RICHMOND, Va. – Governor Ralph Northam announced on Saturday that the Federal Emergency Management Agency (FEMA) has approved Virginia to receive three Battelle Critical Care Decontamination System™ (CCDS).
The equipment can collectively sterilize up to 240,000 units of personal protective equipment (PPE) per day for reuse. The three systems will be operational in the Town of Blacksburg, the City of Newport News, and Chesterfield County within the next week.
The Battelle CCDS™ uses a concentrated hydrogen peroxide vapor to decontaminate N95 masks, which can sustain up to 20 decontamination cycles without degrading filtration performance. This technology will help address the national shortage of critical PPE and protect healthcare workers and first responders on the front lines of the COVID-19 pandemic.
“An ongoing, stable supply of PPE is key to moving Virginia forward from the COVID-19 pandemic,” said Gov. Northam. “This innovative new technology will extend the life of critical PPE like N95 masks, giving our medical facilities and first responders greater access to much-needed supplies and helping the Commonwealth manage our resources amid a nationwide shortage.”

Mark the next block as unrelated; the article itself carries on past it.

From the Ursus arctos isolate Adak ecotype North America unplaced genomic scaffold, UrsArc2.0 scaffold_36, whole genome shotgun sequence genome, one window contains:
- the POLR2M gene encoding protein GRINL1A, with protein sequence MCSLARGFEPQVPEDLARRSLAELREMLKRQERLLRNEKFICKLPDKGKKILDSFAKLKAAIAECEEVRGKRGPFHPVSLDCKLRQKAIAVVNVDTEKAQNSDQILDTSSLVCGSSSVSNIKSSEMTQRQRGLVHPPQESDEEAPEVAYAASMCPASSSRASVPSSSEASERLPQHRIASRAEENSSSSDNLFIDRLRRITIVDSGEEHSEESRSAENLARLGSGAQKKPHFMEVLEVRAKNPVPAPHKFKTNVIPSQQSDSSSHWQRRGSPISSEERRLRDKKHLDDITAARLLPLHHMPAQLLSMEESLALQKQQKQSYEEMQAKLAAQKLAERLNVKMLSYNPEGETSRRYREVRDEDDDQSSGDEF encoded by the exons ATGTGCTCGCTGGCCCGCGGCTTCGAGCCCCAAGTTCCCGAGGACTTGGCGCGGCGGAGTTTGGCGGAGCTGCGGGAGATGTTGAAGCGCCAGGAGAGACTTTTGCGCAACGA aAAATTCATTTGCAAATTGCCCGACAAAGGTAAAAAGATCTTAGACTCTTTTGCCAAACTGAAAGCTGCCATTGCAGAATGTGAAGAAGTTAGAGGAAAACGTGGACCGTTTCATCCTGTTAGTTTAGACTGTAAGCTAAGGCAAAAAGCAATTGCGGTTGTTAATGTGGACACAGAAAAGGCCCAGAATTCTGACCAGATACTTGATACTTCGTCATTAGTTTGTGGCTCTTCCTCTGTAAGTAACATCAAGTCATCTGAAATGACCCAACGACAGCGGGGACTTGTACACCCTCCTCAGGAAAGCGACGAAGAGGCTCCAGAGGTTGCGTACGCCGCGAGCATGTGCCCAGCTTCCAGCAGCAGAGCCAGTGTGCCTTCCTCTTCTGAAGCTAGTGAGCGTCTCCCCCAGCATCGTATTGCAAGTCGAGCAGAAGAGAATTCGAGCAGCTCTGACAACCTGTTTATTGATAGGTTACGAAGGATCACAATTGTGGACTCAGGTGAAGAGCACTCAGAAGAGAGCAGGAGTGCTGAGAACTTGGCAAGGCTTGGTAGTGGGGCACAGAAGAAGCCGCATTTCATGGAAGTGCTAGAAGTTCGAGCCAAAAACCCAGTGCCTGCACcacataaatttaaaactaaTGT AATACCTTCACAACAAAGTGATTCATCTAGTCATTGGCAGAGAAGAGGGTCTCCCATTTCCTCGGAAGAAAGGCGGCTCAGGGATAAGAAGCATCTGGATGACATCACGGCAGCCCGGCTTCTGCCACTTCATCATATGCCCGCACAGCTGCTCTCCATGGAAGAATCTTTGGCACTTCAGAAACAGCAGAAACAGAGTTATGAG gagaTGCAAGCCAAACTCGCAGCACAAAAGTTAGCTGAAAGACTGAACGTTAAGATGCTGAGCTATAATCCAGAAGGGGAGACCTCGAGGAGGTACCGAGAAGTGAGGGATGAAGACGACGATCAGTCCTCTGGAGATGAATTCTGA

The three systems are being installed at the Marching Virginians Center on the Virginia Tech campus, a warehouse site in the Hampton Roads Sanitation District, and the Vietnam Veterans Pavilion at the Chesterfield County Fairgrounds.
The system in Blacksburg will support Virginia and West Virginia and will be jointly operated by the Virginia Department of Emergency Management and the West Virginia Department of Homeland Security and Emergency Management. West Virginia has provided generators through the Emergency Management Assistance Compact. The system will be made available for use by other states, including Tennessee, Kentucky, and North Carolina.
The decontamination systems will be provided to the Commonwealth for free during the first six months of use. These systems are federally funded through FEMA and the Defense Logistics Agency, and health care providers will not be charged for the decontamination services.
These systems supplement a growing network of decontamination capabilities in and around the Commonwealth. A similar system was delivered to Washington, D.C. last week and is being shared by health care systems in the District of Columbia, Maryland, and Northern Virginia.
The Virginia Emergency Support Team is developing processes to ensure that PPE is picked up and returned to the same facility for safe and efficient reuse.